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FOG! Chats With Director ROSS KATZ About His Film, ADULT BEGINNERS

Interview conducted by Stefan Blitz

I was both a little excited and hesitant to interview Ross Katz, director of Adult Beginners.  Not only is he one of the most accomplished filmmakers working today, having established himself as an in-demand producer working on such projects as Marie Antoinette, Lost in Translation, The Laramie Project and In the Bedroom, but also he parlayed his success into writing, directing and producing the HBO film Taking Chance with star Kevin Bacon, which was nominated for a number of awards, with Katz winning a WGA, DGA, and a Humanitas Prize.

Adult Beginners is the first time that Katz has directed without having his hand in the project as a producer and the film follows narcissistic entrepreneur Jake (Nick Kroll), who crashes and burns on the eve of his company’s big launch. With his entire life in total disarray, he leaves Manhattan to move in with his estranged pregnant sister, Justine (Rose Byrne), brother-in-law Danny (Bobby Cannavale) and 3-year-old nephew in the suburbs – only to become their nanny.

As for why I was hesitant to interview Ross?

We went to college together and I was a little nervous going into this before I had seen the film. What if I hated it?  Fortunately, I loved the film and heartily recommend it.

Ross took some time out of his schedule (he’s currently in post production on his next film, The Choice, based on the book by Nicholas Sparks), to discuss Adult Beginners and filmmaking in general.

FOG!: You’ve been an extremely successful producer, been nominated for Oscars, Emmys, won a DGA award for your directorial debut, the HBO film, Taking Chance. What made Adult Beginners so appealing?

Ross Katz: Well, I made the transition from producing to directing and writing in 2009, and Taking Chance was my first movie has a writer and a director, and it was an unbelievable experience.

Kevin Bacon was my partner all the way and it was also emotionally grueling because a very somber piece. It’s very tough to live in that headspace for two years and I thought after that I want to take a radical left turn.  People kept sending me heavy dramas and I wanted to do a comedy.  My agents and my managers were like it’s a tough sell, you show people Taking Chance and they go, “this is not funny”, but thankfully I got the script for Adult Beginners from Nick Kroll’s agent and I read it and fell madly in love with it.   I said to (producer) Mark Duplass and Nick, “my movie is not funny, but I am,” and thankfully they believed me.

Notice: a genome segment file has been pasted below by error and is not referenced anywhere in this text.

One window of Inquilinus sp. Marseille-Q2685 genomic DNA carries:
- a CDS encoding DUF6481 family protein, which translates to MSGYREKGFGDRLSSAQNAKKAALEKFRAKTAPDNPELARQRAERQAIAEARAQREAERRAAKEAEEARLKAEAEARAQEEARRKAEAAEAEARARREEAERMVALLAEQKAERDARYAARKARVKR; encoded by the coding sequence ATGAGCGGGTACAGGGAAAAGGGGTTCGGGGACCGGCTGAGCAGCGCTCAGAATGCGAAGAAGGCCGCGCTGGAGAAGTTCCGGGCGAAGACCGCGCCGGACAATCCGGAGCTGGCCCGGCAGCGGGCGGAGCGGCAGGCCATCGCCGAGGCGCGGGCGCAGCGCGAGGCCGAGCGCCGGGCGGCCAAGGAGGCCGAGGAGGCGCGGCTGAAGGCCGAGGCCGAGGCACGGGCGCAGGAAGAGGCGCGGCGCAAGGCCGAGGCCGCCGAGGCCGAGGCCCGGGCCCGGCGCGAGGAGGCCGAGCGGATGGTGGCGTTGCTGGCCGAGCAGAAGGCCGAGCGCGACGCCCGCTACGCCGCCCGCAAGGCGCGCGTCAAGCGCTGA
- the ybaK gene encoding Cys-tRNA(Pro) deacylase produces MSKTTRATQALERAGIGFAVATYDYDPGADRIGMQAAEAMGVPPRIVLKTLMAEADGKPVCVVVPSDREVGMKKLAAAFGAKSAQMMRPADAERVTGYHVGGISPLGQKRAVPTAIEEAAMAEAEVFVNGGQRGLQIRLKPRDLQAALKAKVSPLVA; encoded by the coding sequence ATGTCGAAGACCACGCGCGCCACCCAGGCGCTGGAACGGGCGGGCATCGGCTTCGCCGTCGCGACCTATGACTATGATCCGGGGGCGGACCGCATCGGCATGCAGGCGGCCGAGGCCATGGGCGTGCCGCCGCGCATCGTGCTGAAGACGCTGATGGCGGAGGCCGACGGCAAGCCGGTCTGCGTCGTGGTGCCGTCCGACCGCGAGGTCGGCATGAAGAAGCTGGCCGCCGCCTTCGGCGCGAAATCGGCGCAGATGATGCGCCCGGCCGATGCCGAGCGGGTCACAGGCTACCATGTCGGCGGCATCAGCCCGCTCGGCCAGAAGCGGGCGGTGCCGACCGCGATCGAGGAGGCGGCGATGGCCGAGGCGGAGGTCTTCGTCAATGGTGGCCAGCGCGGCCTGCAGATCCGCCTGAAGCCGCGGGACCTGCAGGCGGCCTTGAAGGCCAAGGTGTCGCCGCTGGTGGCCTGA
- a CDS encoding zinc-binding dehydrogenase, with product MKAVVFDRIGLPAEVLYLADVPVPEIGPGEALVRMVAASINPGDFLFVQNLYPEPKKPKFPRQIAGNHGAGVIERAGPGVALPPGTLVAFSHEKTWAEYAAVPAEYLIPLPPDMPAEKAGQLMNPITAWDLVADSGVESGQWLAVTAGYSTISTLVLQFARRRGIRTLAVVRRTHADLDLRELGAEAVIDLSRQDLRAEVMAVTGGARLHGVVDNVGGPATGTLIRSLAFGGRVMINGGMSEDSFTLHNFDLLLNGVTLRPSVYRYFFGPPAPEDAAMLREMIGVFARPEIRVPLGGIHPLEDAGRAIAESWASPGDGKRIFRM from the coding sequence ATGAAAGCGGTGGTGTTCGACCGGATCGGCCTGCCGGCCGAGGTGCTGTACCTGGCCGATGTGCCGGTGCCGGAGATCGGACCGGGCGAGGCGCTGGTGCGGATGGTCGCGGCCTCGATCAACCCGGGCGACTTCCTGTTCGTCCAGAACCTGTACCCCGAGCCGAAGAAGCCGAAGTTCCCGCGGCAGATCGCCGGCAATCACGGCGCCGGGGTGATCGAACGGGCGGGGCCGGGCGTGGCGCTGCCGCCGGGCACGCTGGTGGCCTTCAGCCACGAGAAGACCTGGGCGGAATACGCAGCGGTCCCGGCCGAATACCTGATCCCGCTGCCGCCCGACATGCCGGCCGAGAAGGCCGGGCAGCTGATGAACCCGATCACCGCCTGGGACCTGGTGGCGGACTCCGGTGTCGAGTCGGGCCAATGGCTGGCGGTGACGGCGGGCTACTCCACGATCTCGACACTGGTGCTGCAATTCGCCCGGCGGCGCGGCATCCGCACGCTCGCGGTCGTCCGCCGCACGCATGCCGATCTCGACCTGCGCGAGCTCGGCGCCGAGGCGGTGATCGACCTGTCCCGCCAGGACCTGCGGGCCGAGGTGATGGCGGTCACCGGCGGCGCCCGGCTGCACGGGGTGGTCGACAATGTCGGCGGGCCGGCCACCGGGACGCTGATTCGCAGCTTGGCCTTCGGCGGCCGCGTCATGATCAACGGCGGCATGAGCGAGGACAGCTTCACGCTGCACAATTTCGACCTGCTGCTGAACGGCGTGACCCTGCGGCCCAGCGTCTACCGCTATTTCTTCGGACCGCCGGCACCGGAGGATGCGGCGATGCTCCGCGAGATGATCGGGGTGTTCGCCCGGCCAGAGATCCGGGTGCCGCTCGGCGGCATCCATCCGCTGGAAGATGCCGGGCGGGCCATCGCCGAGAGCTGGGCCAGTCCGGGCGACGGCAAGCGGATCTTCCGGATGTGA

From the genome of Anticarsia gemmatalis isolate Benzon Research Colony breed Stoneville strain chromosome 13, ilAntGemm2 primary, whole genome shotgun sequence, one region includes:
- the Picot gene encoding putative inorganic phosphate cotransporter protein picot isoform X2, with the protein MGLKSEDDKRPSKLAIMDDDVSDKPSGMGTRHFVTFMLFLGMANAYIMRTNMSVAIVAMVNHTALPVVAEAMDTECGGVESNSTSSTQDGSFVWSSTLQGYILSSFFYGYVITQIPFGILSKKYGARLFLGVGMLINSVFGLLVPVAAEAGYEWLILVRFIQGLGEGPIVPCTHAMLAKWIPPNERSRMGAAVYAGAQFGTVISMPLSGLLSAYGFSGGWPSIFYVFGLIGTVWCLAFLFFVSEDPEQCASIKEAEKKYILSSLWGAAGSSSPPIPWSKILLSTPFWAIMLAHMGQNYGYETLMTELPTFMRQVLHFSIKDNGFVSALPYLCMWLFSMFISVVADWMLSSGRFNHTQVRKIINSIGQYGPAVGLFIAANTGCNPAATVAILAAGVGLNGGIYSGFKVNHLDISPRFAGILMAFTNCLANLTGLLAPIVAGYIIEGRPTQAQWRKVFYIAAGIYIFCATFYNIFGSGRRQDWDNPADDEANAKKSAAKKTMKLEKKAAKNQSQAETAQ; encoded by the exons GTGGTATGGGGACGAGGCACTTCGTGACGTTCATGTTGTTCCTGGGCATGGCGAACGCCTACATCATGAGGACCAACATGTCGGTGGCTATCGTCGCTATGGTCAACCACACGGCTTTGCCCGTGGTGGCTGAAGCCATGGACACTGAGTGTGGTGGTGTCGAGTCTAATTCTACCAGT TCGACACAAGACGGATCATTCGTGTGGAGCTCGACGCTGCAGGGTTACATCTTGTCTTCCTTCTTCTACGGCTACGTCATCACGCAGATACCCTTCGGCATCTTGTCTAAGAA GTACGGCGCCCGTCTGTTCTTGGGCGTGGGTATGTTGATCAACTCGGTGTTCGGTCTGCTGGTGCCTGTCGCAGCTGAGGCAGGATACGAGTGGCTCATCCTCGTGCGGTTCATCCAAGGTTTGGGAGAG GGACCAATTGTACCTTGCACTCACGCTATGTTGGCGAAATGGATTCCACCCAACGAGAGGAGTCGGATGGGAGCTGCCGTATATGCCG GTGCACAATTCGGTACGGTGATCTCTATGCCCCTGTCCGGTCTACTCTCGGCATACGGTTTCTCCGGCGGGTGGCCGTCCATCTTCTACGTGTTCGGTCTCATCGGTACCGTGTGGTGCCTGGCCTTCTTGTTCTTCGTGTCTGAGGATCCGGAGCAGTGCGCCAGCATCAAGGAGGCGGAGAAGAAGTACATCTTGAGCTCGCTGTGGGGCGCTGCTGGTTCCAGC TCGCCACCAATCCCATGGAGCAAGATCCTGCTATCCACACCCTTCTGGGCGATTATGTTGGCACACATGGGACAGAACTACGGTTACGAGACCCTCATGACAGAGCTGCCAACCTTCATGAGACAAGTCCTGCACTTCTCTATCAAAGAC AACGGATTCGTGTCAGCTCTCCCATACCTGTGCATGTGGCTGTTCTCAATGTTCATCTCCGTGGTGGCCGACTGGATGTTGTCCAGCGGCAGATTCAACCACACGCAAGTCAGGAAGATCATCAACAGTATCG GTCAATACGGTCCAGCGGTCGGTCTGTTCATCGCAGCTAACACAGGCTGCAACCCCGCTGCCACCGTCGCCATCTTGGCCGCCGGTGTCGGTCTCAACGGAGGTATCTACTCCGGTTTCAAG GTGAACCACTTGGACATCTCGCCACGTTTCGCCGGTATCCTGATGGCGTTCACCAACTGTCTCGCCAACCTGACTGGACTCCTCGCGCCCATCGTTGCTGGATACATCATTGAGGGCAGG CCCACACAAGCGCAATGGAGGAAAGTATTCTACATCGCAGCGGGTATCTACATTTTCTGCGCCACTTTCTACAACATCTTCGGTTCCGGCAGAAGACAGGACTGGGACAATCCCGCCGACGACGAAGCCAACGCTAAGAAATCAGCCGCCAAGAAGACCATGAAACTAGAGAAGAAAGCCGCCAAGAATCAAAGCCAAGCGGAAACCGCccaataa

Stepping into this project as the director with the three leads already cast and a script in place, was there more pressure to make this “your movie” as opposed to having the responsibility of having to oversee hundreds of decisions?

No, it was the same pressure that I have had on all three movies now. which is I don’t feel like, “Oh, I have to make this mine.”  I just don’t look at it that way,

Anything that I do has a lot of me in it. I had previously worked with Rose Byrne as a producer, she was in Marie Antoinette and I loved her then, so to return to working with her as a director was great.  I have always been a fan of  Bobby Cannavale and Nick Kroll, but there was a lot of casting to do. We got this fabulous supporting cast of Jane Krakowski, Joel McHale, Josh Charles, Julie White and Bobby Moynihan.  It was crazy that we got these folks to come in for a day or a day and half.

Bobby Cannavale, Rose Byrne and Nick Kroll in Adult Beginners

I had a conversation with Mark Duplass and I said, I appreciate  as an audience member “shakey, low light, indie, handheld camera”, but it’s not my aesthetic; but I know you have a limited budget and limited time, but the film needs to be lit beautifully, and have well thought out dolly moves.  It’s just my aesthetic and that was very appealing to Mark and to Nick Kroll (who is also a producer of the project and came up with the idea).

It was a 22-day schedule in the dead of winter in New York, a horrific winter,  and you know the challenge was to be able to apply my aesthetic to that kind of time limitation and budgetary limitation, so I’m really proud of the way it came out.

Jay and Mark Duplass were two of the producers of the project and this week Wired Magazine said, “(they) are famous for reverse-engineering a movie to fit the available props, scenery, and actors.” As a filmmaker and as a producer, what did you learn from them?

Well I worked primarily with Mark, and I can’t tell you, as a director, how good it is to have a supporter like that as one of your producers. Mark is, oh-so incredible.

Mark is a filmmaker’s filmmaker. It’s not that he’s easy, it’s not that he’s a pushover, it’s that he speaks the language, and he was very supportive of me. He was so supportive of a guy that had made a serious award-winning drama but had never done a comedy. I would call Mark to talk things through with him and Mark was in the middle of making Togetherness, and finishing a movie, but he always had time for me and he always supported me and I just thought, “that’s great producing”.

I loved the film and what i liked is that it’s simple. It’s a small movie. It’s about people who are going through life. they make mistakes. they aren’t always nice. but they have a conscience. And hopefully, they’re slightly better at the end. Your next film is The Choice, which is a studio produced Nicholas Sparks movie. Are these kinds of movies, non big budget tentpole films harder to make? Do you think a studio would make The Choice if it originated as a script rather than coming from an established name like Nicholas Sparks?